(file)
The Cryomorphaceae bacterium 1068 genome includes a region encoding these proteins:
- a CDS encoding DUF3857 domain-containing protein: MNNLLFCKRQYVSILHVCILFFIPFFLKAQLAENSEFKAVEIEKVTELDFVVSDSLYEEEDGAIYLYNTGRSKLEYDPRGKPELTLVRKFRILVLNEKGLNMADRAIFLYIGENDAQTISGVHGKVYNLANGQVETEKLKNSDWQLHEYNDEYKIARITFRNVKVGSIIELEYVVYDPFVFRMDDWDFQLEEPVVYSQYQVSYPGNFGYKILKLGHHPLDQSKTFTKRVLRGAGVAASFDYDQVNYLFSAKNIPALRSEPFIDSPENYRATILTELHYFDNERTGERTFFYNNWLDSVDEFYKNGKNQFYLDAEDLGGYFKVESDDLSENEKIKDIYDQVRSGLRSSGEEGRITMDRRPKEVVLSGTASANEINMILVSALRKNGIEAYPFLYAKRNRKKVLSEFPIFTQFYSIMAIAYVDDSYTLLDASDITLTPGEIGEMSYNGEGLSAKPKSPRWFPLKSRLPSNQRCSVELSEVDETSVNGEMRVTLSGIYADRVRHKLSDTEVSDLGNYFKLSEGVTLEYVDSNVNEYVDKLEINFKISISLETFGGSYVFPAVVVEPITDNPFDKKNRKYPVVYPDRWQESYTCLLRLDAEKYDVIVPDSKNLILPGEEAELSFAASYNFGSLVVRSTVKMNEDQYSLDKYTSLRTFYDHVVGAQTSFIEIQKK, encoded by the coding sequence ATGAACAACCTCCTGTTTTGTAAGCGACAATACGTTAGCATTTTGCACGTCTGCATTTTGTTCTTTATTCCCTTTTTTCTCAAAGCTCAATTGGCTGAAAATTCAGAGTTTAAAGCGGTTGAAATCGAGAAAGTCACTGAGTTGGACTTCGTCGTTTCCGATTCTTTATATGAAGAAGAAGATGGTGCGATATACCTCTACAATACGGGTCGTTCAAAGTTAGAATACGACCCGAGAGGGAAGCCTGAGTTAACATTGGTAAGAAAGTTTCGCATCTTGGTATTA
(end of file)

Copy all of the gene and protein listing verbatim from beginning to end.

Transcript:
The Cryomorphaceae bacterium 1068 genome includes a region encoding these proteins:
- a CDS encoding DUF3857 domain-containing protein: MNNLLFCKRQYVSILHVCILFFIPFFLKAQLAENSEFKAVEIEKVTELDFVVSDSLYEEEDGAIYLYNTGRSKLEYDPRGKPELTLVRKFRILVLNEKGLNMADRAIFLYIGENDAQTISGVHGKVYNLANGQVETEKLKNSDWQLHEYNDEYKIARITFRNVKVGSIIELEYVVYDPFVFRMDDWDFQLEEPVVYSQYQVSYPGNFGYKILKLGHHPLDQSKTFTKRVLRGAGVAASFDYDQVNYLFSAKNIPALRSEPFIDSPENYRATILTELHYFDNERTGERTFFYNNWLDSVDEFYKNGKNQFYLDAEDLGGYFKVESDDLSENEKIKDIYDQVRSGLRSSGEEGRITMDRRPKEVVLSGTASANEINMILVSALRKNGIEAYPFLYAKRNRKKVLSEFPIFTQFYSIMAIAYVDDSYTLLDASDITLTPGEIGEMSYNGEGLSAKPKSPRWFPLKSRLPSNQRCSVELSEVDETSVNGEMRVTLSGIYADRVRHKLSDTEVSDLGNYFKLSEGVTLEYVDSNVNEYVDKLEINFKISISLETFGGSYVFPAVVVEPITDNPFDKKNRKYPVVYPDRWQESYTCLLRLDAEKYDVIVPDSKNLILPGEEAELSFAASYNFGSLVVRSTVKMNEDQYSLDKYTSLRTFYDHVVGAQTSFIEIQKK, encoded by the coding sequence ATGAACAACCTCCTGTTTTGTAAGCGACAATACGTTAGCATTTTGCACGTCTGCATTTTGTTCTTTATTCCCTTTTTTCTCAAAGCTCAATTGGCTGAAAATTCAGAGTTTAAAGCGGTTGAAATCGAGAAAGTCACTGAGTTGGACTTCGTCGTTTCCGATTCTTTATATGAAGAAGAAGATGGTGCGATATACCTCTACAATACGGGTCGTTCAAAGTTAGAATACGACCCGAGAGGGAAGCCTGAGTTAACATTGGTAAGAAAGTTTCGCATCTTGGTATTA